I'm writing a back up solution (of sorts). Simply it copies a file from location C:\ and pastes it to location Z:\
To ensure the speed is fast, before copying and pasting it checks to see if the original file exists. If it does, it performs a few 'calculations' to work out if the copy should continue or if the backup file is up to date. It is these calculations I'm finding difficult.
Originally, I compared the file size but this is not good enough because it would be very possible to change a file and it to be the same size (for example saving the character C in notepad is the same size as if I saved the Character T).
So, I need to find out if the modified date differs. At the moment, I get the file info using the
Going by modified date will be unreliable - the computer clock can go backwards when it synchronizes, or when manually adjusted. Some programs might not behave well when modifying or copying files in terms of managing the modified date.
Going by the archive bit might work in a controlled environment but what happens if another piece of software is running that uses the archive bit as well?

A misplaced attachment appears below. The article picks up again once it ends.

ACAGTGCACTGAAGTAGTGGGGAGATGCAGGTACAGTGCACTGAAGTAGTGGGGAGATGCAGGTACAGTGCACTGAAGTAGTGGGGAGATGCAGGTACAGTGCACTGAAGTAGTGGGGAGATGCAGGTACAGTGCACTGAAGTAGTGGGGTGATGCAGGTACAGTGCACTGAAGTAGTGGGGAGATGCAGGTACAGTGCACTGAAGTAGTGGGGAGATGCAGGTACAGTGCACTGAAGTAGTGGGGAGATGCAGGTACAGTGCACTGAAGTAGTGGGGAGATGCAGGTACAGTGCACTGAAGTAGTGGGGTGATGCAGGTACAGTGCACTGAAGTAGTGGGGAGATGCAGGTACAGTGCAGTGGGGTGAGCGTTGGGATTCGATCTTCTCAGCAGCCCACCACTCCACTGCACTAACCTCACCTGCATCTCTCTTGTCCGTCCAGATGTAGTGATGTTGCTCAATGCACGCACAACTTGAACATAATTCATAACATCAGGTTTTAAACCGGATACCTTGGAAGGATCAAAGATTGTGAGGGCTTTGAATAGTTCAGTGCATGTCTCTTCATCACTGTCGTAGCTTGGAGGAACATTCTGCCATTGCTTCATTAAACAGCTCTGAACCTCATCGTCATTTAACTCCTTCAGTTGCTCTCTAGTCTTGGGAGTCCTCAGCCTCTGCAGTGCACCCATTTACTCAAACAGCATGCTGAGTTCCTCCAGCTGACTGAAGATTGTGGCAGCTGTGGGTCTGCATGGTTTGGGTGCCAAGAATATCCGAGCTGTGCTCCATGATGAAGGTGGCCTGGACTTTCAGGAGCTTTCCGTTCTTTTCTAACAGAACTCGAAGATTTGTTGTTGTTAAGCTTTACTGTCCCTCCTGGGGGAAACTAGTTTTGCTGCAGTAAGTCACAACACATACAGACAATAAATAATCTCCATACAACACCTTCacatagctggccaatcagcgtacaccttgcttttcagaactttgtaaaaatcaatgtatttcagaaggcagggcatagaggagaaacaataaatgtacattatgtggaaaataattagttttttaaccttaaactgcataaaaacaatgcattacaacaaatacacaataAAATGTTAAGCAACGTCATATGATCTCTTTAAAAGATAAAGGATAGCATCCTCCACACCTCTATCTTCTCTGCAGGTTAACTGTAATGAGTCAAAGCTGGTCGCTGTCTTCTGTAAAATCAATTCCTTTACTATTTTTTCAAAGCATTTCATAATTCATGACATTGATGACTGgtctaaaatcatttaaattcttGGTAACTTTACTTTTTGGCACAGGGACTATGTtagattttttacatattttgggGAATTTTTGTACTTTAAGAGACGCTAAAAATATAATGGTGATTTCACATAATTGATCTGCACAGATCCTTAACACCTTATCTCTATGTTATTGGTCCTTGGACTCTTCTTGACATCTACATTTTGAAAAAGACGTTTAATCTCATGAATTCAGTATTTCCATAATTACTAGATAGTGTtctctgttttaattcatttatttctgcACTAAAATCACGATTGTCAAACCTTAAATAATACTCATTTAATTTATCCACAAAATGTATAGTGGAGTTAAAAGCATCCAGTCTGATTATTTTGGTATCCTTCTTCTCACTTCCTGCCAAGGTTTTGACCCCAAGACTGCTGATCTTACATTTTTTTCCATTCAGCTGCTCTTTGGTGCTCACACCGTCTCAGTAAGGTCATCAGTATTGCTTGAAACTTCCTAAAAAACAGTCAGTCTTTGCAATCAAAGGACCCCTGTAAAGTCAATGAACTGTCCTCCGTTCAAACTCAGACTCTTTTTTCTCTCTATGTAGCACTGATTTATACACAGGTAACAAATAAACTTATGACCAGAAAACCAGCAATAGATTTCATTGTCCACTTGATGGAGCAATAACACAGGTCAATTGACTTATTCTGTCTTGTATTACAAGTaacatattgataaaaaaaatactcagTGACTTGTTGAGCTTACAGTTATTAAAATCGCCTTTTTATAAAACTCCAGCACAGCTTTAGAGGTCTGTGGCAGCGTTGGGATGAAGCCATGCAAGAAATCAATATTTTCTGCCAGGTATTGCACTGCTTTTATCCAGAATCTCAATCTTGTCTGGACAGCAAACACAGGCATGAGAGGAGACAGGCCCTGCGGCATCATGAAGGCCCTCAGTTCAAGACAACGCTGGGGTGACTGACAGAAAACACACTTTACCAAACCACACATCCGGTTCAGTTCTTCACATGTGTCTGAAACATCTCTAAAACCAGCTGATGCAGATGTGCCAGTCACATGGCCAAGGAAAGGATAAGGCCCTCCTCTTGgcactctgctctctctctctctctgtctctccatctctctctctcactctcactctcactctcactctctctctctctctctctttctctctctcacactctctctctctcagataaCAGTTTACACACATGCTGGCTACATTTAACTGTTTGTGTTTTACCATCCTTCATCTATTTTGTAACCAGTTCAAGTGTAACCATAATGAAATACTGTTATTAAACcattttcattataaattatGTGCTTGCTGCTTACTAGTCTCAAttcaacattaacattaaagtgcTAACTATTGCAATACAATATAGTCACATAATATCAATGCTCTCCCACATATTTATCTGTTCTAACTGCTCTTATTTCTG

If you want (almost) complete reliability then what you should do is store a hash value of the last backed up version using a good hashing function like SHA1, and if the hash value changes then you upload the new copy.
Here is the SHA1 class along with a code sample on the bottom:
Just run the file bytes through it and store the hash value. Pass a
FileStream to it instead of loading your file into memory with a byte array to reduce memory usage, especially for large files.
You can combine this with modified date in various ways to tweak your program as needed for speed and reliability. For example, you can check modified dates for most backups and periodically run a hash checker that runs while the system is idle to make sure nothing got missed. Sometimes the modified date will change but the file contents are still the same (i.e. got overwritten with the same data), in which case you can avoid resending the whole file after you recompute the hash and realize it is still the same.
Most version control systems use some kind of combined approach with hashes and modified dates.
Your approach will generally involve some kind of risk management with a compromise between performance and reliability if you don't want to do a full backup and send all the data over each time. It's important to do "full backups" once in a while for this reason.